Using swarms of pinhead-sized magnets inside a handheld, all-in-one lab kit, UCLA researchers have developed a technology that could significantly increase the speed and volume of disease testing, while reducing the costs and usage of scarce supplies.
The automated tests can be easily manufactured, deployed and performed timely at a doctor’s office, health clinic or at mass testing sites in airports and schools at the onset of any major infectious disease. The UCLA-led research team was motivated by the lack of equitable access to testing during the early months of the COVID-19 pandemic when only a handful of clinical laboratories were authorized to run tests. The technology breakthrough could help the authorities better prepare for future pandemics by decentralizing testing and maximizing the use of resources.
UCLA Samueli School of Engineering professor Dino Di Carlo of bioengineering and associate professor Sam Emaminejad of electrical and computer engineering co-authored a study, which was published this week in Nature. The paper outlined how the lab kit works and included findings from a clinical study with test samples from individuals who experienced COVID-19 symptoms. More than 100 test results using the lab kit were compared to the same samples tested for COVID-19 using polymerase chain reaction (PCR)-based molecular diagnostics performed as part of UCLA Health’s routine clinical care.
“Our handheld lab technology could help overcome some of the barriers of scarcity and access to tests, especially early in a pandemic, when it is most crucial to control disease spread,” said Emaminejad, who also holds a faculty appointment in bioengineering. “And beyond its potential to address issues of short supplies and high demand, it could be broadly adapted to test for many types of diseases in field and with lab-grade quality.”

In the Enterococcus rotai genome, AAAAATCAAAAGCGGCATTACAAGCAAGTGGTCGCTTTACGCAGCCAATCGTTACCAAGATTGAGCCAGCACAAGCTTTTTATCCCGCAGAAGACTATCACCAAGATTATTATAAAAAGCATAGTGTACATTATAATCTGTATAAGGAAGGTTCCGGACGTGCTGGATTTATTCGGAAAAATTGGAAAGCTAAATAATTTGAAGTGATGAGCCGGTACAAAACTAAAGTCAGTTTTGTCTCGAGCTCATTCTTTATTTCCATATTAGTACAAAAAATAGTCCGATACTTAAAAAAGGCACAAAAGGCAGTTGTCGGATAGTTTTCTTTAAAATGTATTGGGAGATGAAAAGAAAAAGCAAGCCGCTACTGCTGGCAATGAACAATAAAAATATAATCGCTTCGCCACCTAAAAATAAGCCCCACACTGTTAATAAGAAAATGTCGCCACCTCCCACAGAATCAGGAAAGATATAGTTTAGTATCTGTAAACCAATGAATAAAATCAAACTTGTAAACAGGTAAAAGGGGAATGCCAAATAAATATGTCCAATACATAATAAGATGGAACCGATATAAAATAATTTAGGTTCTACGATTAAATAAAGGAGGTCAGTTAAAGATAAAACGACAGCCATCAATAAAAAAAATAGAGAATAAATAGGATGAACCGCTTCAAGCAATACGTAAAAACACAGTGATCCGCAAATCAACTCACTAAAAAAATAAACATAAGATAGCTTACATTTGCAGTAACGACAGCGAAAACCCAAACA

Using a circuit board that controls a set of movable, 1-millimeter-sized magnetic discs known as “ferrobots” to transport samples through the diagnostic workflow of a nucleic acid amplification test (NAAT), the researchers’ ultra-sensitive lab kit was able to detect the presence of genetic material from a virus — in this case, SARS-CoV-2 that causes COVID-19. The steps to separate, sort, mix and amplify testing samples are all automated and performed at a miniaturized level inside the kit.
“This platform’s compact design and automated handling of samples enable easy implementations of pooled testing where you can test dozens of patient samples at the same time, and all with the same materials it currently takes to test just one patient,” said Di Carlo, who holds UCLA’s Armond and Elena Hairapetian Chair in Engineering and Medicine. “For example, you could test students in an entire college residence hall with just a few dozen test kits.”
By designing the kit for pooled testing, the system requires much lower amounts of reagent chemicals than those needed for testing the samples individually. Up to 16 samples were combined and tested at once in the team’s study. If the pooled test showed a positive result, subsequent tests would automatically take place within the same platform until the actual positive samples were identified. This entire process took between 30 to 60 minutes, depending on whether there were positive samples. Thanks to the technology’s assay miniaturization and pooled-testing capabilities, the chemical reagent costs could be reduced by 10 to 300 times.
Aside from being able to test for several diseases simultaneously, the platform also offers precision and robust automation. For example, in a pooled-testing with 16 samples, more than 300 lab operations, including mixing and sorting, were automated by the ferrobots — that is more than 3,000 individual movements, or actuations. In their reliability studies, the researchers showed that the ferrobots could perform more than 8 million actuations without mistakes.
In addition to Di Carlo and Emaminejad, who are both faculty members of the California NanoSystems Institute at UCLA, the lead authors on this study are UCLA postdoctoral researcher Haisong Lin, and graduate students Wenzhuo Yu and Kiarash Sabet — all are members of Emaminejad’s Interconnected & Integrated Bioelectronics Lab at UCLA.
Other authors are UCLA engineering graduate students Michael Bogumil, Jacob Hambalek and Shuyu Lin; and postdoctoral researcher Yichao Zhao; as well as UCLA Health’s assistant clinical professor Sukantha Chandrasekaran and associate clinical professor Omai Garner of pathology and laboratory medicine.
The research was supported by the W.M. Keck Foundation’s COVID-19 Research Award Program, the National Science Foundation and the Precise Advanced Technologies and Health Systems for Underserved Populations (PATHS-UP) NSF Engineering Research Center. The UCLA Nanoelectronics Research Facility provided access to the fabrication equipment used for the study. Lin, Yu, Sabet, Di Carlo and Emaminejad have submitted a patent application through the UCLA Technology Development Group for the technology used in the new system.